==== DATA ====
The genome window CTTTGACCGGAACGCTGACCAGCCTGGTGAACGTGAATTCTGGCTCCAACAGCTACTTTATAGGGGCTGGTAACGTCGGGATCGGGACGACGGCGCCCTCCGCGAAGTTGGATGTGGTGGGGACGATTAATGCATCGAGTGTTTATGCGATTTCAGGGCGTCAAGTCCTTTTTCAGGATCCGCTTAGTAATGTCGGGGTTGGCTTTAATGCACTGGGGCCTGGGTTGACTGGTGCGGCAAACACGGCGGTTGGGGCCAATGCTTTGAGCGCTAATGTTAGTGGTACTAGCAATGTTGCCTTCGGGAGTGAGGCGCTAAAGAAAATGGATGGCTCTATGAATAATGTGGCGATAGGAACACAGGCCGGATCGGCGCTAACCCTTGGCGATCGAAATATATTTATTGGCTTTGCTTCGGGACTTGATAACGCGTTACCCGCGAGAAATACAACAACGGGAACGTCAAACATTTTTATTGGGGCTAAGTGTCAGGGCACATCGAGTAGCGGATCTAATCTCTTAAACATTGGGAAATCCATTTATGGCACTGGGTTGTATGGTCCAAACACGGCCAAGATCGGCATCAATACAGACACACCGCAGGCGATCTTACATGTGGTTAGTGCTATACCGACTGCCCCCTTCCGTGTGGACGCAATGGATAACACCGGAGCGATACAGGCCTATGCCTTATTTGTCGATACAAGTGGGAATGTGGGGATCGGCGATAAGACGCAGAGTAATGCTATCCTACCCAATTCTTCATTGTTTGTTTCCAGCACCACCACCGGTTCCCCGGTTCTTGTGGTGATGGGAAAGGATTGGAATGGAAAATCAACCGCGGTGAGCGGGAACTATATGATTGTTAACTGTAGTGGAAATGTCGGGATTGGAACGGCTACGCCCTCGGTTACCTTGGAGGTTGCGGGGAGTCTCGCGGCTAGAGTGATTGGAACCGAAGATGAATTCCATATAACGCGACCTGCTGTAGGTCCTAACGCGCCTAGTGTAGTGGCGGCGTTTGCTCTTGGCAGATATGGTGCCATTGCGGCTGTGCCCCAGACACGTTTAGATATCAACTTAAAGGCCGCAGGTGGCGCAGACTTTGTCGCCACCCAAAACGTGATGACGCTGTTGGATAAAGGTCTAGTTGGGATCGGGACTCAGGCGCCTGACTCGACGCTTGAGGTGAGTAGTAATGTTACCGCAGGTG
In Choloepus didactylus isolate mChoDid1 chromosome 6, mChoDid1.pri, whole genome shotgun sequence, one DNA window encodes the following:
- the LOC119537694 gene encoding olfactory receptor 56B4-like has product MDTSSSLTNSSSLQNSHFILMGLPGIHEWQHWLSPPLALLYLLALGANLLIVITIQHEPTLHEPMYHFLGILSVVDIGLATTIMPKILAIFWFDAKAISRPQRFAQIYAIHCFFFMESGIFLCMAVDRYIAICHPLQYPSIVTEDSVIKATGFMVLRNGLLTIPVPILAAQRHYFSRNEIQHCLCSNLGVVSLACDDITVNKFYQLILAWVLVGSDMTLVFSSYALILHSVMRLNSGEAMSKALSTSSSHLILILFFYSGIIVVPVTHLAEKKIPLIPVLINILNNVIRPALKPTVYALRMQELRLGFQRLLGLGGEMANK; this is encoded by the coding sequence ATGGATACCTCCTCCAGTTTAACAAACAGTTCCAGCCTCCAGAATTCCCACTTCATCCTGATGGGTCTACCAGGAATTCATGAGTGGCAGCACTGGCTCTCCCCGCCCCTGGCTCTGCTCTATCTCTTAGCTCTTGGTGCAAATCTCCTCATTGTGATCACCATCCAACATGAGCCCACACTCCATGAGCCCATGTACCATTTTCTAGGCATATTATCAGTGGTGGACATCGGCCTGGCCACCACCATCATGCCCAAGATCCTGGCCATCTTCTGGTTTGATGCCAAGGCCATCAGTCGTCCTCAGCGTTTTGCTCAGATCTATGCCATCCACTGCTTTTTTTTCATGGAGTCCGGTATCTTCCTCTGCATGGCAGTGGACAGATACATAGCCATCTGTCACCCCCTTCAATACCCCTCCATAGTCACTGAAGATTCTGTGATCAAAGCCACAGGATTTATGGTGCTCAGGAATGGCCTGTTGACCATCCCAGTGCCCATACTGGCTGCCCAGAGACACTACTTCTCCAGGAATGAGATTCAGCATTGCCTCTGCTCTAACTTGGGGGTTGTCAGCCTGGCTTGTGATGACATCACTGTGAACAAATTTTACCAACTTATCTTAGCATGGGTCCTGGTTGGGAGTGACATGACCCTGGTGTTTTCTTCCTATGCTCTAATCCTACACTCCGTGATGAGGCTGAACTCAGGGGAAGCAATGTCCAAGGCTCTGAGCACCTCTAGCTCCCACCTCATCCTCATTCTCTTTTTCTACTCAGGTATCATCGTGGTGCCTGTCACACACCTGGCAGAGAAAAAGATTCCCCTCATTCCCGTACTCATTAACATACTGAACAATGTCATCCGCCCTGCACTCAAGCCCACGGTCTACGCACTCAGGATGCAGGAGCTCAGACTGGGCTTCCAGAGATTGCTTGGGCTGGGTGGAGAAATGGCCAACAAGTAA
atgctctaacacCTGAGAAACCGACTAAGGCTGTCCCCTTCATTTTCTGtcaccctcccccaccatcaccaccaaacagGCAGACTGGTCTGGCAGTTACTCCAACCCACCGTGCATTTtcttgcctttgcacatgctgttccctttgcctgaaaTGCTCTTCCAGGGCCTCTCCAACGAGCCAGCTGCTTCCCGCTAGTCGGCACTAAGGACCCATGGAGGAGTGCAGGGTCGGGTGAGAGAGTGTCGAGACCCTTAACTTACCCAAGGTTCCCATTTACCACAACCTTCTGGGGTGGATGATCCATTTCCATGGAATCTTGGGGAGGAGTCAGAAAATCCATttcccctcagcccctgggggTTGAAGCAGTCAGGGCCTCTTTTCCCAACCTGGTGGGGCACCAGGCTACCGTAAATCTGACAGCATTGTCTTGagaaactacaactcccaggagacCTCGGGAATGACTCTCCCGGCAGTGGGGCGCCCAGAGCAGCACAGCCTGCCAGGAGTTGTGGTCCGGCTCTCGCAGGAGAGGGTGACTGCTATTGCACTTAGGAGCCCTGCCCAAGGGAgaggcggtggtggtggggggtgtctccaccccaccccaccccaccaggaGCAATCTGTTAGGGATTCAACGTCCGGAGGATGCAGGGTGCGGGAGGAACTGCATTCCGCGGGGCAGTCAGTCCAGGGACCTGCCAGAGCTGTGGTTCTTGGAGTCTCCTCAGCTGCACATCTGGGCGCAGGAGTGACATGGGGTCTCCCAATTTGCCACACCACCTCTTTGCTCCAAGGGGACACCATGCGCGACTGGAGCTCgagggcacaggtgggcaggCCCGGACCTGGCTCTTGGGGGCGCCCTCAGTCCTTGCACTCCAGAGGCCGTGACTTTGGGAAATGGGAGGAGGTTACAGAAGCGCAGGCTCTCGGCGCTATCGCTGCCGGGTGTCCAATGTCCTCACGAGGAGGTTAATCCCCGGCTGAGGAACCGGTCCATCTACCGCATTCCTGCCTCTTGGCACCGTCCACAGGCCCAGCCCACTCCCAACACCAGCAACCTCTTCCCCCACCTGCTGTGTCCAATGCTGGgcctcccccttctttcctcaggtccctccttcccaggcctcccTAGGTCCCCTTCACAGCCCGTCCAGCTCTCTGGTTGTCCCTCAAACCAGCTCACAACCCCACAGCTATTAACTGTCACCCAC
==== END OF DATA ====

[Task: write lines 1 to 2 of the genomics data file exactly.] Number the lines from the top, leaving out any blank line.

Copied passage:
The genome window CTTTGACCGGAACGCTGACCAGCCTGGTGAACGTGAATTCTGGCTCCAACAGCTACTTTATAGGGGCTGGTAACGTCGGGATCGGGACGACGGCGCCCTCCGCGAAGTTGGATGTGGTGGGGACGATTAATGCATCGAGTGTTTATGCGATTTCAGGGCGTCAAGTCCTTTTTCAGGATCCGCTTAGTAATGTCGGGGTTGGCTTTAATGCACTGGGGCCTGGGTTGACTGGTGCGGCAAACACGGCGGTTGGGGCCAATGCTTTGAGCGCTAATGTTAGTGGTACTAGCAATGTTGCCTTCGGGAGTGAGGCGCTAAAGAAAATGGATGGCTCTATGAATAATGTGGCGATAGGAACACAGGCCGGATCGGCGCTAACCCTTGGCGATCGAAATATATTTATTGGCTTTGCTTCGGGACTTGATAACGCGTTACCCGCGAGAAATACAACAACGGGAACGTCAAACATTTTTATTGGGGCTAAGTGTCAGGGCACATCGAGTAGCGGATCTAATCTCTTAAACATTGGGAAATCCATTTATGGCACTGGGTTGTATGGTCCAAACACGGCCAAGATCGGCATCAATACAGACACACCGCAGGCGATCTTACATGTGGTTAGTGCTATACCGACTGCCCCCTTCCGTGTGGACGCAATGGATAACACCGGAGCGATACAGGCCTATGCCTTATTTGTCGATACAAGTGGGAATGTGGGGATCGGCGATAAGACGCAGAGTAATGCTATCCTACCCAATTCTTCATTGTTTGTTTCCAGCACCACCACCGGTTCCCCGGTTCTTGTGGTGATGGGAAAGGATTGGAATGGAAAATCAACCGCGGTGAGCGGGAACTATATGATTGTTAACTGTAGTGGAAATGTCGGGATTGGAACGGCTACGCCCTCGGTTACCTTGGAGGTTGCGGGGAGTCTCGCGGCTAGAGTGATTGGAACCGAAGATGAATTCCATATAACGCGACCTGCTGTAGGTCCTAACGCGCCTAGTGTAGTGGCGGCGTTTGCTCTTGGCAGATATGGTGCCATTGCGGCTGTGCCCCAGACACGTTTAGATATCAACTTAAAGGCCGCAGGTGGCGCAGACTTTGTCGCCACCCAAAACGTGATGACGCTGTTGGATAAAGGTCTAGTTGGGATCGGGACTCAGGCGCCTGACTCGACGCTTGAGGTGAGTAGTAATGTTACCGCAGGTG
In Choloepus didactylus isolate mChoDid1 chromosome 6, mChoDid1.pri, whole genome shotgun sequence, one DNA window encodes the following: